Clark said the big picture solution need to be collaborative and local, “or somebody from outside will find a solution for us.”

The group revealed the difficulty in finding a compromise that improves the downstream fishery and recreation boating but does not threaten the local agricultural economy.

“Use if or lose it water doctrine is a waste of water resources for farmers and conservationists,” Munson said. “The system does not allow for an individual to lease their water” for instream purposes.

Preston pointed out that in the last eight years, there has been four years where there was a release from the dam. The last one was in 2011, and this year a spill is uncertain.

“We are four for four. When we have excess water we release for boating and the fishery,” he said.
Japhet said the “elephant in the room” is if one of the three native fish species is petitioned for listing on the endangered species list.

“It would cause the U.S. Fish and Wildlife to take a very close look at what is going on with the water and fish resource,” he said. “The best solution is to be proactive and work something out locally to avoid a federal mandate telling us what to do.”

An audience member asked if the river itself has a right to water. Preston said the state instream flow program designates minimum flows for the river, including a 900 cfs below the confluence with the San Miguel. Below the dam the instream flow designation is 78 cfs.

“The river has a right to water, the fact that it was once wild should stay in people’s minds,” Munson replied. “The place itself has a beneficial use for fish, birds, otters. It’s recreation provides a way to make a living.”

Betty Ann Kohlner expressed concerns about McPhee water being used for hydraulic fracturing used for drilling natural gas.

Preston said about 4,000 acre-feet is available in McPhee for municipal and industrial purposes, including for fracking. But, he said, There has been limited use of the water for that purpose.

“If you can lease water to frack, why can’t water be leased for recreation and fish needs downstream from willing owners?” responded one man. “There is a contradiction in how we apply our understanding of how we should use water.”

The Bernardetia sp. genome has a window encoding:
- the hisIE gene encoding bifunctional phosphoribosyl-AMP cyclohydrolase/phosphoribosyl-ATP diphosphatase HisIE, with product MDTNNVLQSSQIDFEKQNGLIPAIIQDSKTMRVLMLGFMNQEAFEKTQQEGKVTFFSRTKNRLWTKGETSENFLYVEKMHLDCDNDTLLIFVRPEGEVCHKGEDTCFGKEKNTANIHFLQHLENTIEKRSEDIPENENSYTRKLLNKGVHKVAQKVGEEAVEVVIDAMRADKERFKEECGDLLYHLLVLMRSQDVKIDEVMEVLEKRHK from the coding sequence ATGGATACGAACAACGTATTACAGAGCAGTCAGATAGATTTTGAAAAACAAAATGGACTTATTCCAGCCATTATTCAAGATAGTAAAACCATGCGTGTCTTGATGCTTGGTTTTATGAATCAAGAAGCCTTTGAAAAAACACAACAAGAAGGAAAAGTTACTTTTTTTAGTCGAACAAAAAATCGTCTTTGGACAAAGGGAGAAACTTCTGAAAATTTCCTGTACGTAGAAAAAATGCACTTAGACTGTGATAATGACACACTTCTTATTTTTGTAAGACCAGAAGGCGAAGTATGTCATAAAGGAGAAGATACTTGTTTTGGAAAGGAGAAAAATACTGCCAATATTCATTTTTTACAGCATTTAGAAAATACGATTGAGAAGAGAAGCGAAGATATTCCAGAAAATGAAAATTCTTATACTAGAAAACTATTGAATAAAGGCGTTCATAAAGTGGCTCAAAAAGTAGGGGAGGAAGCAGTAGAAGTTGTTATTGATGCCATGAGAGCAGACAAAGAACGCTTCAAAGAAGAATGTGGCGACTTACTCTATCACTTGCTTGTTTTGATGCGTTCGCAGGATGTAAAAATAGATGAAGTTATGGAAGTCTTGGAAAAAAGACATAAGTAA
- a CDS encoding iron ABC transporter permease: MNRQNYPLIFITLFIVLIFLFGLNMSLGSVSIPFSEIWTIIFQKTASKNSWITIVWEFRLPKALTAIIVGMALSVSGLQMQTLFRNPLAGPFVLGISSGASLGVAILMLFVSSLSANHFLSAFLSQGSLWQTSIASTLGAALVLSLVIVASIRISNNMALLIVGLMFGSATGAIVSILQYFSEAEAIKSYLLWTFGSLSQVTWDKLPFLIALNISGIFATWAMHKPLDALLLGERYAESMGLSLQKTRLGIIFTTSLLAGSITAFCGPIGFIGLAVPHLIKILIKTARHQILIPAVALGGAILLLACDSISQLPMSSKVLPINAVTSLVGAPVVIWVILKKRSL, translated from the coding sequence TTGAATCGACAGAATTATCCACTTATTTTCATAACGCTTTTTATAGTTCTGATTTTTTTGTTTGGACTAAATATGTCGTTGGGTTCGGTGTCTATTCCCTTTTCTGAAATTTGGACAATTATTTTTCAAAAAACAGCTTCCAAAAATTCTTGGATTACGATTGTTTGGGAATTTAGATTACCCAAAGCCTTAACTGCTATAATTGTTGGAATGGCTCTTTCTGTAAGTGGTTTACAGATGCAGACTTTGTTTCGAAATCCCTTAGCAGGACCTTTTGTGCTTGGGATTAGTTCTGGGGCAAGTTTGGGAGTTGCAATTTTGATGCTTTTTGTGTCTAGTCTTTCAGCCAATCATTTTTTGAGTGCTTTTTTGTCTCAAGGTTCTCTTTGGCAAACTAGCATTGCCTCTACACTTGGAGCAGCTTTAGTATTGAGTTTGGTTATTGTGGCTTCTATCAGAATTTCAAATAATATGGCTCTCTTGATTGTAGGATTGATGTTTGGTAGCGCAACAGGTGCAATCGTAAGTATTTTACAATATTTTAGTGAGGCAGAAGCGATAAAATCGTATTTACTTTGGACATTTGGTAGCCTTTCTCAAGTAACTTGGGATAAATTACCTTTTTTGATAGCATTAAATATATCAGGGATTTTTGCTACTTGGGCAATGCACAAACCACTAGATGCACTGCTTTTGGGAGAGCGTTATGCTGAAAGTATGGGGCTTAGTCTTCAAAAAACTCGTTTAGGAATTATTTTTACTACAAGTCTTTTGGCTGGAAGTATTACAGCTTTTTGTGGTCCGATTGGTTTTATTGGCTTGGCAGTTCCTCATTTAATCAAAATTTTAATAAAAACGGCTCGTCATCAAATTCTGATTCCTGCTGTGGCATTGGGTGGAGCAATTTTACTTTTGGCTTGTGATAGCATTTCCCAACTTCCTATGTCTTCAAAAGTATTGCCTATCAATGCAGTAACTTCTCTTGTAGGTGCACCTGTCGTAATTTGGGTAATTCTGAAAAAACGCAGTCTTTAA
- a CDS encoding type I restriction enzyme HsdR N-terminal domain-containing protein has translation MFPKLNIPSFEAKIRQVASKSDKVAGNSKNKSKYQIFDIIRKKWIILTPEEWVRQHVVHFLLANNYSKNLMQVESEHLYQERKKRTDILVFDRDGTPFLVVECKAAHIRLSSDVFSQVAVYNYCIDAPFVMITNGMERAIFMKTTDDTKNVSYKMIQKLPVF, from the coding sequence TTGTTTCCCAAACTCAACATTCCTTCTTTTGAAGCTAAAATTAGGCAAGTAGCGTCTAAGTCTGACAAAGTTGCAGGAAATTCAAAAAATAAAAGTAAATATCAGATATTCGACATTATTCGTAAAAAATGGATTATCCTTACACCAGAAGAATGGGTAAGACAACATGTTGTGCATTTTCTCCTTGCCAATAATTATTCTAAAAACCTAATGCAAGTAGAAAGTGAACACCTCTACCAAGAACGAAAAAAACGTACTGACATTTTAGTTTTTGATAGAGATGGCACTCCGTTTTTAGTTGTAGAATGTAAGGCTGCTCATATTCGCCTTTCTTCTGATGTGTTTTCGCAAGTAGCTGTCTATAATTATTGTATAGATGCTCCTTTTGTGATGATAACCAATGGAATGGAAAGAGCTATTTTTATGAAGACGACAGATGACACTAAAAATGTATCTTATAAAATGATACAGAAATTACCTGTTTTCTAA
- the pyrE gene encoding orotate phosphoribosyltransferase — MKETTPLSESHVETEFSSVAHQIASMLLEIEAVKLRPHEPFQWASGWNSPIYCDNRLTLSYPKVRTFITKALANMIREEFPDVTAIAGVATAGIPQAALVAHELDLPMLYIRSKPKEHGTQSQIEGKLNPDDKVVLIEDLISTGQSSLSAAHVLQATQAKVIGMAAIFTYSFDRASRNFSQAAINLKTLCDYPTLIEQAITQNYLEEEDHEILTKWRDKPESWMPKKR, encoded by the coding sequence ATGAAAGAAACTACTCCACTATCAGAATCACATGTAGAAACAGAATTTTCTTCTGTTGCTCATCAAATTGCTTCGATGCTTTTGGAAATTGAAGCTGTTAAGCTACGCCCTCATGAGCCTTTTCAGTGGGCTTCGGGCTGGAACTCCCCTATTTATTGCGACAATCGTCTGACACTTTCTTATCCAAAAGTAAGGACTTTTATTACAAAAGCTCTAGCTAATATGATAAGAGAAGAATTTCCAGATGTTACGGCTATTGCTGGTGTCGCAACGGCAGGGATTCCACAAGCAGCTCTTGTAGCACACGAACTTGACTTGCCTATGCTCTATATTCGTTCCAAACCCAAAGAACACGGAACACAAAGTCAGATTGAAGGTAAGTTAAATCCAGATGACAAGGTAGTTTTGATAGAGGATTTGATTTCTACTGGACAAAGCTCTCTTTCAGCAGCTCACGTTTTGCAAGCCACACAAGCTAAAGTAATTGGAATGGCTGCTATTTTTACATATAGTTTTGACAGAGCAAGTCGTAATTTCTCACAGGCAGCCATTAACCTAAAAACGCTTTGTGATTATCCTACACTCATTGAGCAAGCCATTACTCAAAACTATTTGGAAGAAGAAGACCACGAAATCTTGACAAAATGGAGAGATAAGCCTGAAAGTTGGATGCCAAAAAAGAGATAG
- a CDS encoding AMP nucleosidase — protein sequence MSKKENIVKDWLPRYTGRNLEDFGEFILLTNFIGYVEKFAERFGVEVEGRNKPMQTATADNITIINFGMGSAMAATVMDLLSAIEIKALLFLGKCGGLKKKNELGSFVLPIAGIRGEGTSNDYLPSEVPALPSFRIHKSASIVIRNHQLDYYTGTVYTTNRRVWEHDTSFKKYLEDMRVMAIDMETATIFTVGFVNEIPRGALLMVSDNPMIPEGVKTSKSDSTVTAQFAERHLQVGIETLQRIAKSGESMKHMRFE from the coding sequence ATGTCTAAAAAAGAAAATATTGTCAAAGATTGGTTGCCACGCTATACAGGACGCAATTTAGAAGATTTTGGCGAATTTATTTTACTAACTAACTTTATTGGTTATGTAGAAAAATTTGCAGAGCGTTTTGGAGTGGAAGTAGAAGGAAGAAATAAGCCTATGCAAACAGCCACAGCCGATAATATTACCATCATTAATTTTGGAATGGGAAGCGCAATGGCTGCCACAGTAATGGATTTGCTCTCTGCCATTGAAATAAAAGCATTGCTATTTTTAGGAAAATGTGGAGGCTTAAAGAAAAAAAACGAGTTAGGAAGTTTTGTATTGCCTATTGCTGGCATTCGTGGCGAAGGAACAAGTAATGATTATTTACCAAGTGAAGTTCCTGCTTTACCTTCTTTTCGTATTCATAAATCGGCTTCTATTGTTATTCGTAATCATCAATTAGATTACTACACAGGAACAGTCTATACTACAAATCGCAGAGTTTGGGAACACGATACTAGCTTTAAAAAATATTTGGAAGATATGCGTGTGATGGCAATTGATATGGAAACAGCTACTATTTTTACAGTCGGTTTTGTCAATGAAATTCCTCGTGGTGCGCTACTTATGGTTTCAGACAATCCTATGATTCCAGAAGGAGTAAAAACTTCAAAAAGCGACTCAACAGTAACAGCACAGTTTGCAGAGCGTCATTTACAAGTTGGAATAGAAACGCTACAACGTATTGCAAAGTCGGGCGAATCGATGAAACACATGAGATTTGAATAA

Don Schwindt, of the DWCD board, pointed out that the Dolores River is part of the Colorado River compact that divides the state’s river water with several downstream states.

“Two thirds of the state’s water is required to leave by compact, and as it leaves it is available in the streams,” he said. “That two-thirds is more dominate than agricultural use.”

Dolores River watershed
Dolores River watershed

Southwestern Water Conservation District 75th Anniversary

The San Miguel River near its headwaters in Telluride, Colorado. @bberwyn photo.
The San Miguel River near its headwaters in Telluride, Colorado. @bberwyn photo.

From the Water Information Program:

The Southwestern Water Conservation District (SWCD or District) was created by the Colorado General Assembly in 1941, thereby marking the District’s 75th anniversary this year! The SWCD encompasses Archuleta, Dolores, La Plata, Montezuma, San Juan, San Miguel and parts of Hinsdale, Mineral, and Montrose counties. In a press release issued by SWCD board president John Porter, and recently printed in the Durango Herald, Porter shares some lessons learned in the past 75 years, ones that will be carried through the next 75:

Lesson No. 1: Adaptability is a Necessity

Times have changed since 1941. Colorado statute charges the district with “protecting, conserving, using and developing the water resources of the southwestern basin for the welfare of the district, and safeguarding for Colorado all waters of the basin to which the state is entitled.” Following this mandate, the district worked tirelessly for decades to ensure water supplies would meet growing demand by filing for storage project water rights in almost every major river basin. SWCD lobbied for federal dollars to be spent on project construction in our area. The philosophy was, and continues to be, to plant the seed and help it grow.

This work resulted in the establishment of the Florida Water Conservancy District and Lemon Reservoir; the Pine River Project extension; the Dolores Water Conservancy District and McPhee Reservoir; the Animas-La Plata Water Conservancy District; Ridges Basin Reservoir; Long Hollow Reservoir; the San Juan Water Conservancy District; and the proposed Dry Gulch Reservoir.